Creative Projection: Don’t Get Boxed Into Typical Gear Usage

A few years back, I decided that I would take the resources I have been blessed with, and start to think about how to use them in the ways I’m called to, and to then push them to their limits.

Creative Projection: Don’t Get Boxed Into Typical Gear Usage
A view of the We Are One Women's Conference, held this year at Trinity Fellowship Church in Amarillo, Texas.

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Creative Projection: Don’t Get Boxed Into Typical Gear Usage

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Another example involved our Women’s Conference, which occurred just last week.

Our women’s team really knows how to dream big, and I love it. Their budget, though, doesn’t always match up to their dreams.

At the beginning, the women’s team walked into the design meeting with hopes and dreams of a massive LED wall to display content on. I then spent the next couple of weeks calling in favors and pulling in numbers for an LED wall rental.

Unfortunately, the most I could get the price down to was around $13,000 for the week, but after submitting that number, I was told the women’s team had only planned to spend $2,000 on scenic.

Like I said, big dreams.

That meant we were back to the drawing (or rendering) board.

Sketch after sketch got tossed in the trash can, because I didn’t have the money to pull off what they wanted, and I found myself that I couldn’t get that original idea out of my head.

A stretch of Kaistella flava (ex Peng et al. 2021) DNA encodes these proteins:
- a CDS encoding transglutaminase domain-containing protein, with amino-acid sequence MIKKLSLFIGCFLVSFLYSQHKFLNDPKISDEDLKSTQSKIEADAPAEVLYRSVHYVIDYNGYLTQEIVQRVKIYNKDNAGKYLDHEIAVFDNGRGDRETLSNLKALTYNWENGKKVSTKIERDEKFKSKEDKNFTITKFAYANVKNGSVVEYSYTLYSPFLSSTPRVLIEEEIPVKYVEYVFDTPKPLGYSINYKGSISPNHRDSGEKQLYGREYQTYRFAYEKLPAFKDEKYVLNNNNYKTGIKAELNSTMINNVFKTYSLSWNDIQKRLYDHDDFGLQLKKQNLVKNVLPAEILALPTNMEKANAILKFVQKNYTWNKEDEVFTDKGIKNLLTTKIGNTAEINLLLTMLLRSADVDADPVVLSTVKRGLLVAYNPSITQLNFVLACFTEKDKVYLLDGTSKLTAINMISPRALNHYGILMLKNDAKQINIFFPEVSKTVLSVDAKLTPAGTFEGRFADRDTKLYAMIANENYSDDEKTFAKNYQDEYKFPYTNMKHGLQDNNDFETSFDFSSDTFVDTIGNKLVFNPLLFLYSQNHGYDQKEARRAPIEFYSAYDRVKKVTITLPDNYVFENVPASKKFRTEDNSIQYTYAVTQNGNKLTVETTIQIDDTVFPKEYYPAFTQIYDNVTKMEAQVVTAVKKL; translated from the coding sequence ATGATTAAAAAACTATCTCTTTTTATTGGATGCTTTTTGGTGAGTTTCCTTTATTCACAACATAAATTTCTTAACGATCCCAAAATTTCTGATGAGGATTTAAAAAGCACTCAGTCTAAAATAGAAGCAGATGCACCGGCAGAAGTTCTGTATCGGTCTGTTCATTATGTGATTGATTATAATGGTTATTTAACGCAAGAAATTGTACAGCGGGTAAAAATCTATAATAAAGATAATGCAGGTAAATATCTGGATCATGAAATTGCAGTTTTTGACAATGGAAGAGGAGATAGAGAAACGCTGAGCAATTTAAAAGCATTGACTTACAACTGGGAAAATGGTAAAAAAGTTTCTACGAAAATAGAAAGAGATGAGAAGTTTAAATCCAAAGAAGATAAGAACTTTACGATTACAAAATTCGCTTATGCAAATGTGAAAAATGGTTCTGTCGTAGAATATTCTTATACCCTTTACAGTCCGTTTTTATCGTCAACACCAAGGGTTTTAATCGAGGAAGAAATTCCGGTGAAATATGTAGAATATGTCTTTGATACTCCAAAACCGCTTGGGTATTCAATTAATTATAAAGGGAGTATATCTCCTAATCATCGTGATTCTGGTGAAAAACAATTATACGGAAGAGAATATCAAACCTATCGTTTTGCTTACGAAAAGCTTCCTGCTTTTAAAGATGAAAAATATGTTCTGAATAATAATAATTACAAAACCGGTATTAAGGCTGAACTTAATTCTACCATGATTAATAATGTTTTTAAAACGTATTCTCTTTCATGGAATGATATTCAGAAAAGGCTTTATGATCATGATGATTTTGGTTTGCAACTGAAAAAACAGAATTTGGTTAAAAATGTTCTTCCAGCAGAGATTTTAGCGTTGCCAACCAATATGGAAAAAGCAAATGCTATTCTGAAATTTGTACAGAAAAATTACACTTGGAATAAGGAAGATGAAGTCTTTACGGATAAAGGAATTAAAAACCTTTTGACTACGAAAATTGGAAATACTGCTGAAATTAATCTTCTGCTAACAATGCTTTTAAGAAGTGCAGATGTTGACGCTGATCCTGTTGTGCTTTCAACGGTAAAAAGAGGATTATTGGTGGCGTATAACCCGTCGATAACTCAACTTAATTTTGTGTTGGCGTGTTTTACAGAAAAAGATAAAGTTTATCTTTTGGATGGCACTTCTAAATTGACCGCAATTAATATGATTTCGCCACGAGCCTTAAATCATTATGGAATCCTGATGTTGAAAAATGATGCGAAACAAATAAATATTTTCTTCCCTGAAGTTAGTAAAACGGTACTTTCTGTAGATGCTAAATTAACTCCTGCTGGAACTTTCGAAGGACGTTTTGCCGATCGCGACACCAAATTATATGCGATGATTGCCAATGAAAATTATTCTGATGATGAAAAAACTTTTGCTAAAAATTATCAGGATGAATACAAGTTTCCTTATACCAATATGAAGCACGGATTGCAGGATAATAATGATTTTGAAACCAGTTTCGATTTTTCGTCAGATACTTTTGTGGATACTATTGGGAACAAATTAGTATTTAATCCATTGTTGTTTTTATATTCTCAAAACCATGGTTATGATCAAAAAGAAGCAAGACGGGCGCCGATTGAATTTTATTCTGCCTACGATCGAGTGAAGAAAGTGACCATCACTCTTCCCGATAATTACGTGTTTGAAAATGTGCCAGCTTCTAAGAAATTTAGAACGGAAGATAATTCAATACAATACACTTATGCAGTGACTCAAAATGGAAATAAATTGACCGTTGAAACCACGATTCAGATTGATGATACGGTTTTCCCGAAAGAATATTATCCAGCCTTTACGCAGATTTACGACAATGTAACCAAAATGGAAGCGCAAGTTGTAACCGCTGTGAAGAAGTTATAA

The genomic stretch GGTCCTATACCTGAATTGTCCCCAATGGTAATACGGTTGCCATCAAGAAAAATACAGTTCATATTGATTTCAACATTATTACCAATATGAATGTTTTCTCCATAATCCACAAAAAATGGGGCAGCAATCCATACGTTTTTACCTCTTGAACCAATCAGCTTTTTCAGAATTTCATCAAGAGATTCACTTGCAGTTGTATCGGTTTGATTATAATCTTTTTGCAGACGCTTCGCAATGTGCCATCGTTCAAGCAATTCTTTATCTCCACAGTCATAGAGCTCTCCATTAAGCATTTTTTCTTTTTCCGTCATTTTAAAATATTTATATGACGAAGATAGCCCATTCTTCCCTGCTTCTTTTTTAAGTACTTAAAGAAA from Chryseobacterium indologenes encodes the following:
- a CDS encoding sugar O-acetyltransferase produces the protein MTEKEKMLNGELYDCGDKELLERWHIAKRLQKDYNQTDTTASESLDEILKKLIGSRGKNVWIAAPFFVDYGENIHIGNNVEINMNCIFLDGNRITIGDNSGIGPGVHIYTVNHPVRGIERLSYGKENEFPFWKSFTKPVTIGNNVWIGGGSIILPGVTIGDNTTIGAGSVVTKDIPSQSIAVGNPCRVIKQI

I had to switch my mindset, and ask, “What do I have?” Not “What do I not have?” While I have projectors hanging in spaces that weren’t originally planned to be used for this conference, I then had to ask, “How can I use them?”

I decided to build my own screens, with the available budget, using Unistrut, spandex, and magnets with what I had for funds. We designed the setup using Vectorworks, exported to Cinema 4D, and the video team then went to work creating content.

(Note: We did have to tweak the content once the setup was done, because almost always the plans change when setup happens).

Once this was done, the setup transformed the room, and you couldn’t notice that the projectors didn’t match perfectly, since the screens weren’t touching. We even inverted the mask at one point and used the projectors to serve as quasi lasers, to shoot slow movements in between the screens, creating a very immersive and intimate moment.

My last example also involved a different Women’s Conference; one where they wanted bling. The theme for the conference revolved around diamonds, and how they shine out. Achieving this was tricky, because I didn’t want to just have a projector displaying a glimmering diamond and call it a day.

These women deserved a something more intentional. One that could get their focus off their lives for a little bit. 

I had one spare projector laying around during this event, and pitched an idea that I truly wasn’t sure would work or not.

The idea? To build a 10-foot 3D diamond out of plexi, fill it will haze, and then project into it.


More About Kevin Penrod
Kevin Penrod has been studying lighting design for 11 years. He attended college at West Texas A&M, where he studied Theatre Arts with concentrations in Lighting Design and Business Management. He is currently the Lighting Designer at Trinity Fellowship Church in Amarillo, Texas, where he manages the creative lighting design, scenic elements, and their implementation. In his free time, Kevin enjoys spending time with his wife and newborn son and remodeling his home.
Get in Touch: kevinpenrod@tfc.org    More by Kevin Penrod

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